College celebrates radical change

FOR nearly five decades Suffolk College has taught tens of thousands of people in Ipswich and Suffolk.But today, the college is under going the most radical change since its birth in 1959.

FOR nearly five decades Suffolk College has taught tens of thousands of people in Ipswich and Suffolk.

But today, the college is under going the most radical change since its birth in 1959. In the second half of this week's focus on changes to Ipswich's education system, JOSH WARWICK reports.

THERE'S a misconception emerging that Suffolk College will be consigned to the history books, now that the county has unveiled its first university.

As of yesterday when University Campus Suffolk (UCS) came into being, every higher education student was transferred from the college to the university. But in fact the outlook for the college has never been more secure, with a clear vision promising it a bright future as a further education institution.

And in two years' time, it will be the turn of the college's new £60million building to be unveiled, offering state-of-the-art facilities for students.

College principal professor Dave Muller, who has been at the college for 20 years, said: “This is a brave step but it's best in the long term for Suffolk and it will mean there will be two institutions in the heart of Ipswich. We can now, with confidence, split the college and create UCS and still have a healthy further education college.

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“It will be a fabulous achievement for the college to move into its new building and it will provide a lasting contribution to Suffolk.

“It's a very interesting time and splitting the college is the first stage of that project. There will be two new organisations serving different markets in the community. We had got too big. Now there is a clear identity to both organisations and we will be focused on south Suffolk and Ipswich in particular.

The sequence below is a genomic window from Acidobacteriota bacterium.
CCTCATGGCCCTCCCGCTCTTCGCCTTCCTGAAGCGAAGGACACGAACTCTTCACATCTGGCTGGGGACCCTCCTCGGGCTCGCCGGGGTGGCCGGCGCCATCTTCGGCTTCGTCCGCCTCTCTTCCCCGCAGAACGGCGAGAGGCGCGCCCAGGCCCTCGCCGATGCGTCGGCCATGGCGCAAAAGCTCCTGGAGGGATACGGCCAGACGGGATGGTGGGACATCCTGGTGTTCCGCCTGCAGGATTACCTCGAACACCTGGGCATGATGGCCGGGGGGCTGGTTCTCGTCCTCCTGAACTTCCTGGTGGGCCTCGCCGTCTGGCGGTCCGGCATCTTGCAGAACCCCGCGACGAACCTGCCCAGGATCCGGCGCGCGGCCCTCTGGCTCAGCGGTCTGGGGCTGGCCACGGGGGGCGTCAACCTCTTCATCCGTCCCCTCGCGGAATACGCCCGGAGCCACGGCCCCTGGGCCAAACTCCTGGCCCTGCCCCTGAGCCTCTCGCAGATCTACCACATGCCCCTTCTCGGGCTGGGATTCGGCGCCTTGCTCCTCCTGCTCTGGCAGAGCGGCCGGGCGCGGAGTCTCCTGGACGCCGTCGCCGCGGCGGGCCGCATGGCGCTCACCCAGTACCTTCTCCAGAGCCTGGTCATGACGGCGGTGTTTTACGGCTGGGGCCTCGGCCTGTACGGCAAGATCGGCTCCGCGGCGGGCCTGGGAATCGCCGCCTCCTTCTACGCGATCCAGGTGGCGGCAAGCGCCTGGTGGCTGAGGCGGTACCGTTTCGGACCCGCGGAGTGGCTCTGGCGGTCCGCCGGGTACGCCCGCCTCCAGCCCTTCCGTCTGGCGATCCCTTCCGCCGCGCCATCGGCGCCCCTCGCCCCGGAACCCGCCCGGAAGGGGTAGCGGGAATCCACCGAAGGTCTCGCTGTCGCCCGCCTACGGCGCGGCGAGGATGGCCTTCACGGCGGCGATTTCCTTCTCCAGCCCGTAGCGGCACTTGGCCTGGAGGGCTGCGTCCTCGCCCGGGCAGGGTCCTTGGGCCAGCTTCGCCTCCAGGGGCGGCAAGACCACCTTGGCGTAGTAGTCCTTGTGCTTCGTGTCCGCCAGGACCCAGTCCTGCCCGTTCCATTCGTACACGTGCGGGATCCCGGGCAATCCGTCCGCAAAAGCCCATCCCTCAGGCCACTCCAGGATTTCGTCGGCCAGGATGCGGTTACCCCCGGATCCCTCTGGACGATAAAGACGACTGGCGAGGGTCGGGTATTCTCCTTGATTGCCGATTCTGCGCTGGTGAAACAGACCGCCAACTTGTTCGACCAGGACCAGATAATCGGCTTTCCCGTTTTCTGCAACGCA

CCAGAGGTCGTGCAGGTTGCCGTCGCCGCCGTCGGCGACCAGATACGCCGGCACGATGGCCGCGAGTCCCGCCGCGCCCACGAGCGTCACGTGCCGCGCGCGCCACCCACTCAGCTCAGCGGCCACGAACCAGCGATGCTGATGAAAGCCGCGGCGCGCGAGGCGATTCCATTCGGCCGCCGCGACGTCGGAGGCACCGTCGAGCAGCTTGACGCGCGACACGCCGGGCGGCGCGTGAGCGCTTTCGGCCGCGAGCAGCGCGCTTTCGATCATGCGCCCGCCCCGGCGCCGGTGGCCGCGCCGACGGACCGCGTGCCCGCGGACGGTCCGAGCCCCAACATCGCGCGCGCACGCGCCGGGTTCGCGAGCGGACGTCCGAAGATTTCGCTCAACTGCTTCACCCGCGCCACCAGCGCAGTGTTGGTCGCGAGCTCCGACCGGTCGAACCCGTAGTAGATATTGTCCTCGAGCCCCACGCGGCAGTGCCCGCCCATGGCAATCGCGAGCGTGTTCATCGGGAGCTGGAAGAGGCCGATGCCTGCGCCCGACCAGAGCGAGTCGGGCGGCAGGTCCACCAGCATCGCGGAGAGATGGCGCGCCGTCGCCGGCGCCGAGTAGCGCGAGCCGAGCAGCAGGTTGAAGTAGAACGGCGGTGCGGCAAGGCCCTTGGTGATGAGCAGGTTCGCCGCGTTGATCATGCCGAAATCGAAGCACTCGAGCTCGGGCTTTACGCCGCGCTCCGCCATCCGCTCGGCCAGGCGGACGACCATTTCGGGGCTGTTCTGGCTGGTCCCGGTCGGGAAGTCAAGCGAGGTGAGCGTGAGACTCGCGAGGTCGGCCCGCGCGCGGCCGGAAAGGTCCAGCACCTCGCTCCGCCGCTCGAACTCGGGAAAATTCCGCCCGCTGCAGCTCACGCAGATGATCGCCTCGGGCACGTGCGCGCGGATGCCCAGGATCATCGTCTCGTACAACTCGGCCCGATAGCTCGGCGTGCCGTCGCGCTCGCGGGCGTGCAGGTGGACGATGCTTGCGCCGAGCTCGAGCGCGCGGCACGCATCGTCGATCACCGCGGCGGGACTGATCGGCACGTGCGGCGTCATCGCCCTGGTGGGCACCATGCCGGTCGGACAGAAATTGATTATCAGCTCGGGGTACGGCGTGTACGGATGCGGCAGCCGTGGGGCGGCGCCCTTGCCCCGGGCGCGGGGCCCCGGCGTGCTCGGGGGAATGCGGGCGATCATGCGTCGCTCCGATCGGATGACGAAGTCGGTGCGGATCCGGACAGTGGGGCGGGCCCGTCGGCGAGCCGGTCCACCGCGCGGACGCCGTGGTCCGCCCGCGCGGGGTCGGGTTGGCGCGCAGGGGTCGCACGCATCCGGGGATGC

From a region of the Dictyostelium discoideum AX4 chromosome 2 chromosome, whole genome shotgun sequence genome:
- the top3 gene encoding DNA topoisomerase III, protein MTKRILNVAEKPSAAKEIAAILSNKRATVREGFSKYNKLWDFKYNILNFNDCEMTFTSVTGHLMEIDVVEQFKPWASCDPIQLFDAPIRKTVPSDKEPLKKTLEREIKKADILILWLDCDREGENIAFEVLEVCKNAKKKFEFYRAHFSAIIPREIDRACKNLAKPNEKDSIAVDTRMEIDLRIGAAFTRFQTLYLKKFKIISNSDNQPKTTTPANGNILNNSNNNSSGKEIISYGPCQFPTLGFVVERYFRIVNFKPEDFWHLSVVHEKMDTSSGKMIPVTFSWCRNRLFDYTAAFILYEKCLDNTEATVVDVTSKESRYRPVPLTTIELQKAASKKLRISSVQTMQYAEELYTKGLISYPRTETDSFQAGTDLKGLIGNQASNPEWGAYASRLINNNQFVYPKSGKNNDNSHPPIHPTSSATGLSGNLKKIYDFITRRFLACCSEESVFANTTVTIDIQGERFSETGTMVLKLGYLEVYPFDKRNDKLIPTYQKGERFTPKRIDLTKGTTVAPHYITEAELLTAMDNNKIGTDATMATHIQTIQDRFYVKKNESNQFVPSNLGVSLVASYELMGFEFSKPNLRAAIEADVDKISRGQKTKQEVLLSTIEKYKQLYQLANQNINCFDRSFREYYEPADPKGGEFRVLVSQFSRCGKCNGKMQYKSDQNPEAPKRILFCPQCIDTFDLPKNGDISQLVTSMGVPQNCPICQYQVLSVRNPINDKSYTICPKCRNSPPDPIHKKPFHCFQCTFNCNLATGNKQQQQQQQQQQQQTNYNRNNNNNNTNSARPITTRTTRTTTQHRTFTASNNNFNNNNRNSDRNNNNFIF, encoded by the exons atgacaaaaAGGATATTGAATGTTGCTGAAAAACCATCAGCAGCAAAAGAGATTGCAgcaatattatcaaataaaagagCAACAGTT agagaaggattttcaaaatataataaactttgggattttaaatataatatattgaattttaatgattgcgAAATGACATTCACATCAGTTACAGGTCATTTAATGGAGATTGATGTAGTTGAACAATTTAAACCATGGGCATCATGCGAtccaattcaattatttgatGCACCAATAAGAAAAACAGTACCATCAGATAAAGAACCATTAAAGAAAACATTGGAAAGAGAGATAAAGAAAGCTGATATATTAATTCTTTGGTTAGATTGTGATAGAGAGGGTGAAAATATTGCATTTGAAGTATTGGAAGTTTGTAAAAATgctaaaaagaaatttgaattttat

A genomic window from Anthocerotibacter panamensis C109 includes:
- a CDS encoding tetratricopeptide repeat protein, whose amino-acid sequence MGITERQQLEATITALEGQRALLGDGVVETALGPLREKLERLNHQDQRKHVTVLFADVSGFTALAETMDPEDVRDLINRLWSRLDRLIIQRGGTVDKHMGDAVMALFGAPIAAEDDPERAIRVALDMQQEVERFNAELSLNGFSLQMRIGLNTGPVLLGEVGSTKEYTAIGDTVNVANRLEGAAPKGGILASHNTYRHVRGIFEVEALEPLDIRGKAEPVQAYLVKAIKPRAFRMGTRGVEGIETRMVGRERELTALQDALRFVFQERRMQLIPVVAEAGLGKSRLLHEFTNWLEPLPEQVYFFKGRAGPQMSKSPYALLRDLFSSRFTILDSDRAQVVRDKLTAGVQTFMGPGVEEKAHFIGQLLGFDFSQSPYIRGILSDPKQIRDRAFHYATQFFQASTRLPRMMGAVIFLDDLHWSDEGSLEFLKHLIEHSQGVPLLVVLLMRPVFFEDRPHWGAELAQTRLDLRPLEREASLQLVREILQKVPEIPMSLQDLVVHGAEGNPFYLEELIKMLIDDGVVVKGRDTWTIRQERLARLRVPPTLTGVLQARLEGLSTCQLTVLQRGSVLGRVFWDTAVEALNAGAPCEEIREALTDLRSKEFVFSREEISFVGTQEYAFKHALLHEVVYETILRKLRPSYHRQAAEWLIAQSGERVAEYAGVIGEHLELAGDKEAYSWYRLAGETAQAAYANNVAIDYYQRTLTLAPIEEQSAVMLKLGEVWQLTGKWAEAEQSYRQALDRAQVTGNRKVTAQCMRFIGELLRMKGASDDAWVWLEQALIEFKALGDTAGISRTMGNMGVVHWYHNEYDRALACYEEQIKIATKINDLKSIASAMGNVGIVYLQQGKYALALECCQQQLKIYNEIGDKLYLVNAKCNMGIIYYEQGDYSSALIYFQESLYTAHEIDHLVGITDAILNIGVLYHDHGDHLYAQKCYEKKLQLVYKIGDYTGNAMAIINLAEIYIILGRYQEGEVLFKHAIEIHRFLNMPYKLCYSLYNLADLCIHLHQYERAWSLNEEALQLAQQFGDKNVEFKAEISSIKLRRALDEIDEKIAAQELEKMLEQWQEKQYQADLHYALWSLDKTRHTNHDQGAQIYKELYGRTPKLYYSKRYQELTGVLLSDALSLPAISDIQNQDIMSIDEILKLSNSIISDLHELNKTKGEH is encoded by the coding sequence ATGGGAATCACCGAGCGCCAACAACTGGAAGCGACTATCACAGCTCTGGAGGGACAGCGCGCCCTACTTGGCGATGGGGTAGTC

“It's been exciting to get to where we are - now we have to make it happen.”

Much of the demolition work has already been completed in preparation for the £60million redevelopment of the college. Buildings, including the college's main hall, have been pulled down and land levelled.

Due to be completed by the 2009-2010 academic year, the college, which will be four-storeys in places, will replace the 40-year-old tower block and make up the northern end of the new Ipswich education quarter.

There have been delays in the project - it has been put back by a year - because of funding constraints which meant the plans had to be altered.

The new structure will comprise two main buildings as well as a separate sports facility. The new 21,400sq m college will include a fine dining restaurant overlooking Alexandra Park and glass walled workshops facing Rope Walk - enabling passers by to see students working inside.

There will also be a large college square, close to the new three-storey atrium entrance and parking spaces for up to 250 cars on the campus.

A building which will house hair and beauty salons, care education and public service lecture rooms, a sixth form academy and business, leisure and information technology classrooms will be linked to the main building by an elevated walkway.

Prof Muller said: “When we move into our new building we will have the facilities to welcome employers into the college. The Learning and Skills Council is looking for us to expand as part of our move into a new building, around 3 to 3.5 per cent each year.

“There will a big engagement around leisure-type activities. We will encourage community groups to come and use our facilities. Once the new building is there it will be the mark. People will walk past and see these new buildings and know it's really happening.

“I'm proud of the college and that's why I have stayed for so long.”

Tell us your memories of Suffolk College. Write to Your Letters, Evening Star, 30 Lower Brook Street, Ipswich, IP4 1AN or e-mail eveningstarletters@eveningstar.co.uk

FORMED in 1959, Ipswich Civic College, as it was known then, was comprised of five existing vocational schools which were scattered around the town.